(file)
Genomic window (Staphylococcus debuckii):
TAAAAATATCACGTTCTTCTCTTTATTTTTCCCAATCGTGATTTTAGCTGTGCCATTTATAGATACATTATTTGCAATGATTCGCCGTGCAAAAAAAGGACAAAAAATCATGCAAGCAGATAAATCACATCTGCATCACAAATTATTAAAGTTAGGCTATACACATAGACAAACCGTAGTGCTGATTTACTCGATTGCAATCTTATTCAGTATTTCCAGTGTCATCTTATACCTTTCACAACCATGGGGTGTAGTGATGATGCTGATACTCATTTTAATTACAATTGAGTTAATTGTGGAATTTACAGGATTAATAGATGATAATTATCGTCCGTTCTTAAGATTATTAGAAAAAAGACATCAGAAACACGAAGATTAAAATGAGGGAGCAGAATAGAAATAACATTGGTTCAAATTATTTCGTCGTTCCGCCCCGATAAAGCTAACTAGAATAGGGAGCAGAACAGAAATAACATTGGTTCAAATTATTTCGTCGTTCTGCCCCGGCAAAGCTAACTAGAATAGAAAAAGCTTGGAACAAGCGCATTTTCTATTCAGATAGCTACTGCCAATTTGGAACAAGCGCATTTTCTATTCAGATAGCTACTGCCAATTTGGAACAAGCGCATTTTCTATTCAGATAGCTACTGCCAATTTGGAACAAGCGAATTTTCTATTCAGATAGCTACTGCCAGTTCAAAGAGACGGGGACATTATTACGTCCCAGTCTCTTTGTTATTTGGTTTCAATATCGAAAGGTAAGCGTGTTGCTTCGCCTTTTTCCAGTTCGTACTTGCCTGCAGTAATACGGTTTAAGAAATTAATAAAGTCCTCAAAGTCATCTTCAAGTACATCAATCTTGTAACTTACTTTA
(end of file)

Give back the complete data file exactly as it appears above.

Genomic window (Staphylococcus debuckii):
TAAAAATATCACGTTCTTCTCTTTATTTTTCCCAATCGTGATTTTAGCTGTGCCATTTATAGATACATTATTTGCAATGATTCGCCGTGCAAAAAAAGGACAAAAAATCATGCAAGCAGATAAATCACATCTGCATCACAAATTATTAAAGTTAGGCTATACACATAGACAAACCGTAGTGCTGATTTACTCGATTGCAATCTTATTCAGTATTTCCAGTGTCATCTTATACCTTTCACAACCATGGGGTGTAGTGATGATGCTGATACTCATTTTAATTACAATTGAGTTAATTGTGGAATTTACAGGATTAATAGATGATAATTATCGTCCGTTCTTAAGATTATTAGAAAAAAGACATCAGAAACACGAAGATTAAAATGAGGGAGCAGAATAGAAATAACATTGGTTCAAATTATTTCGTCGTTCCGCCCCGATAAAGCTAACTAGAATAGGGAGCAGAACAGAAATAACATTGGTTCAAATTATTTCGTCGTTCTGCCCCGGCAAAGCTAACTAGAATAGAAAAAGCTTGGAACAAGCGCATTTTCTATTCAGATAGCTACTGCCAATTTGGAACAAGCGCATTTTCTATTCAGATAGCTACTGCCAATTTGGAACAAGCGCATTTTCTATTCAGATAGCTACTGCCAATTTGGAACAAGCGAATTTTCTATTCAGATAGCTACTGCCAGTTCAAAGAGACGGGGACATTATTACGTCCCAGTCTCTTTGTTATTTGGTTTCAATATCGAAAGGTAAGCGTGTTGCTTCGCCTTTTTCCAGTTCGTACTTGCCTGCAGTAATACGGTTTAAGAAATTAATAAAGTCCTCAAAGTCATCTTCAAGTACATCAATCTTGTAACTTACTTTA